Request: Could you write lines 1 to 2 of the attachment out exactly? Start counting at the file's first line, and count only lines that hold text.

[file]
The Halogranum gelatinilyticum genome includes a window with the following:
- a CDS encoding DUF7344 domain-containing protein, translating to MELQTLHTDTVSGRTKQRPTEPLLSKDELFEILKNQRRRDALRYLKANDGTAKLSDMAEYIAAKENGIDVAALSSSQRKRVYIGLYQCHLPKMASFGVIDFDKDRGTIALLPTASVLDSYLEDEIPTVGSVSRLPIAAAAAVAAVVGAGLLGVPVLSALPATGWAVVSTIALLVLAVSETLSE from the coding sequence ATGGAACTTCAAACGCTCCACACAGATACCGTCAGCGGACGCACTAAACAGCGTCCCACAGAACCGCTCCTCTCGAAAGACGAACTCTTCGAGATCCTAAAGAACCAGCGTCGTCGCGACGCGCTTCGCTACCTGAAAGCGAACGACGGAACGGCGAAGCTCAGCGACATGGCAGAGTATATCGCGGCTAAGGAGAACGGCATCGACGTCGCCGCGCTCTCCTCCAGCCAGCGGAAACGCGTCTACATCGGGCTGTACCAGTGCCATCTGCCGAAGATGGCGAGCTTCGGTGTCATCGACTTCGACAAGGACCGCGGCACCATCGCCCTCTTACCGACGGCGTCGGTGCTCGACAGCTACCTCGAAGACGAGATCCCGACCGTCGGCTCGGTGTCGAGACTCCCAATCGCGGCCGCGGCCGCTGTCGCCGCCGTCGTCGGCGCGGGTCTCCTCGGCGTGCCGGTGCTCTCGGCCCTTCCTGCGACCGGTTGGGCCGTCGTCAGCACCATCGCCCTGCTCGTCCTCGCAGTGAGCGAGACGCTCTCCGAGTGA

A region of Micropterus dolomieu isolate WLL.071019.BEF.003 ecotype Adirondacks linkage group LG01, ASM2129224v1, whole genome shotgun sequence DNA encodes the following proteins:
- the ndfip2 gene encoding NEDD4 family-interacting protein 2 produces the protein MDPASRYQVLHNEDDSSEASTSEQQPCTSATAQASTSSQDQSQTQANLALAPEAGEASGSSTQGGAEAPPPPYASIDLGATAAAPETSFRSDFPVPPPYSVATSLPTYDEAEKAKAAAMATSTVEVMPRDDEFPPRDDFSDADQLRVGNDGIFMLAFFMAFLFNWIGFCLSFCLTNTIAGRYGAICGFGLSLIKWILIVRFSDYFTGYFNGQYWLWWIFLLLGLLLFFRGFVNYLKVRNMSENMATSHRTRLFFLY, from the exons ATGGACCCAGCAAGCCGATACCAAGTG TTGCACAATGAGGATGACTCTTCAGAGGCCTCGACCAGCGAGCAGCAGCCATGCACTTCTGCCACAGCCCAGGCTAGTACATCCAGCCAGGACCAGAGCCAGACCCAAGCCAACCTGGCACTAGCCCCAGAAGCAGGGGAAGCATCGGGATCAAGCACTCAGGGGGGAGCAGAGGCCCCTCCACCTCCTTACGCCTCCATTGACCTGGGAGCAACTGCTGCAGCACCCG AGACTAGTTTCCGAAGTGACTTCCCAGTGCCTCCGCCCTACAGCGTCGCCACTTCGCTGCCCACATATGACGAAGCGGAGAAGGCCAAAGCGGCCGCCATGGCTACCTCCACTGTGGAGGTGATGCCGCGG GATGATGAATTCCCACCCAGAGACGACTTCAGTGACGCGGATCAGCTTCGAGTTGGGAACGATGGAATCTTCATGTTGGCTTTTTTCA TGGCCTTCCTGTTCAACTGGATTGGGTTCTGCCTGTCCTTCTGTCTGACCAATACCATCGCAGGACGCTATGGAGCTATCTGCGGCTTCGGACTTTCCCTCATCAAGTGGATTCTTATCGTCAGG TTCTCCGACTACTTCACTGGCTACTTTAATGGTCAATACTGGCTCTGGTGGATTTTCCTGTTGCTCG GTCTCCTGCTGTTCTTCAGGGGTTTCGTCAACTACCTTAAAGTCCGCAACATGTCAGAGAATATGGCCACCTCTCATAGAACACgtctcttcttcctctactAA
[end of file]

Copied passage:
The Halogranum gelatinilyticum genome includes a window with the following:
- a CDS encoding DUF7344 domain-containing protein, translating to MELQTLHTDTVSGRTKQRPTEPLLSKDELFEILKNQRRRDALRYLKANDGTAKLSDMAEYIAAKENGIDVAALSSSQRKRVYIGLYQCHLPKMASFGVIDFDKDRGTIALLPTASVLDSYLEDEIPTVGSVSRLPIAAAAAVAAVVGAGLLGVPVLSALPATGWAVVSTIALLVLAVSETLSE from the coding sequence ATGGAACTTCAAACGCTCCACACAGATACCGTCAGCGGACGCACTAAACAGCGTCCCACAGAACCGCTCCTCTCGAAAGACGAACTCTTCGAGATCCTAAAGAACCAGCGTCGTCGCGACGCGCTTCGCTACCTGAAAGCGAACGACGGAACGGCGAAGCTCAGCGACATGGCAGAGTATATCGCGGCTAAGGAGAACGGCATCGACGTCGCCGCGCTCTCCTCCAGCCAGCGGAAACGCGTCTACATCGGGCTGTACCAGTGCCATCTGCCGAAGATGGCGAGCTTCGGTGTCATCGACTTCGACAAGGACCGCGGCACCATCGCCCTCTTACCGACGGCGTCGGTGCTCGACAGCTACCTCGAAGACGAGATCCCGACCGTCGGCTCGGTGTCGAGACTCCCAATCGCGGCCGCGGCCGCTGTCGCCGCCGTCGTCGGCGCGGGTCTCCTCGGCGTGCCGGTGCTCTCGGCCCTTCCTGCGACCGGTTGGGCCGTCGTCAGCACCATCGCCCTGCTCGTCCTCGCAGTGAGCGAGACGCTCTCCGAGTGA